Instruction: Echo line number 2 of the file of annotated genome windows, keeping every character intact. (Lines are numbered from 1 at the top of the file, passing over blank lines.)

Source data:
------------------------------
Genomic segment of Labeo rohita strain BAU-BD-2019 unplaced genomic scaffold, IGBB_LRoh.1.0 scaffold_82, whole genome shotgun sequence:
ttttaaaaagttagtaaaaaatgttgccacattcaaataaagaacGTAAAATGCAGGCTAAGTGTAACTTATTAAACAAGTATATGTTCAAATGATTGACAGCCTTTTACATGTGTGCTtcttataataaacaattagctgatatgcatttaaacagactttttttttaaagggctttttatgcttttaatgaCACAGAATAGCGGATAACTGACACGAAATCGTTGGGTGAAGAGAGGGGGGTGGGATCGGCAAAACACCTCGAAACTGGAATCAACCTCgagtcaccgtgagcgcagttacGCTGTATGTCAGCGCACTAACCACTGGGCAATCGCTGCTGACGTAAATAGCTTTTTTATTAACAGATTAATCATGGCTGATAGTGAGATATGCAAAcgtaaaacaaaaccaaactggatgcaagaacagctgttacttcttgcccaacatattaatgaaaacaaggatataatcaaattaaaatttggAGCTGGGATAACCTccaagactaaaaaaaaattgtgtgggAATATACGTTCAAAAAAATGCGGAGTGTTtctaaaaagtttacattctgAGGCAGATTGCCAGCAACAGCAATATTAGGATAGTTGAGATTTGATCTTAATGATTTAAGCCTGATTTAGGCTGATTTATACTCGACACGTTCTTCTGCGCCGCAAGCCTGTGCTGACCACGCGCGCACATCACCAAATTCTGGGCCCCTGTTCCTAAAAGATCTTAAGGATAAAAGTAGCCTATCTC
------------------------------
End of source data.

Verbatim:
ttttaaaaagttagtaaaaaatgttgccacattcaaataaagaacGTAAAATGCAGGCTAAGTGTAACTTATTAAACAAGTATATGTTCAAATGATTGACAGCCTTTTACATGTGTGCTtcttataataaacaattagctgatatgcatttaaacagactttttttttaaagggctttttatgcttttaatgaCACAGAATAGCGGATAACTGACACGAAATCGTTGGGTGAAGAGAGGGGGGTGGGATCGGCAAAACACCTCGAAACTGGAATCAACCTCgagtcaccgtgagcgcagttacGCTGTATGTCAGCGCACTAACCACTGGGCAATCGCTGCTGACGTAAATAGCTTTTTTATTAACAGATTAATCATGGCTGATAGTGAGATATGCAAAcgtaaaacaaaaccaaactggatgcaagaacagctgttacttcttgcccaacatattaatgaaaacaaggatataatcaaattaaaatttggAGCTGGGATAACCTccaagactaaaaaaaaattgtgtgggAATATACGTTCAAAAAAATGCGGAGTGTTtctaaaaagtttacattctgAGGCAGATTGCCAGCAACAGCAATATTAGGATAGTTGAGATTTGATCTTAATGATTTAAGCCTGATTTAGGCTGATTTATACTCGACACGTTCTTCTGCGCCGCAAGCCTGTGCTGACCACGCGCGCACATCACCAAATTCTGGGCCCCTGTTCCTAAAAGATCTTAAGGATAAAAGTAGCCTATCTC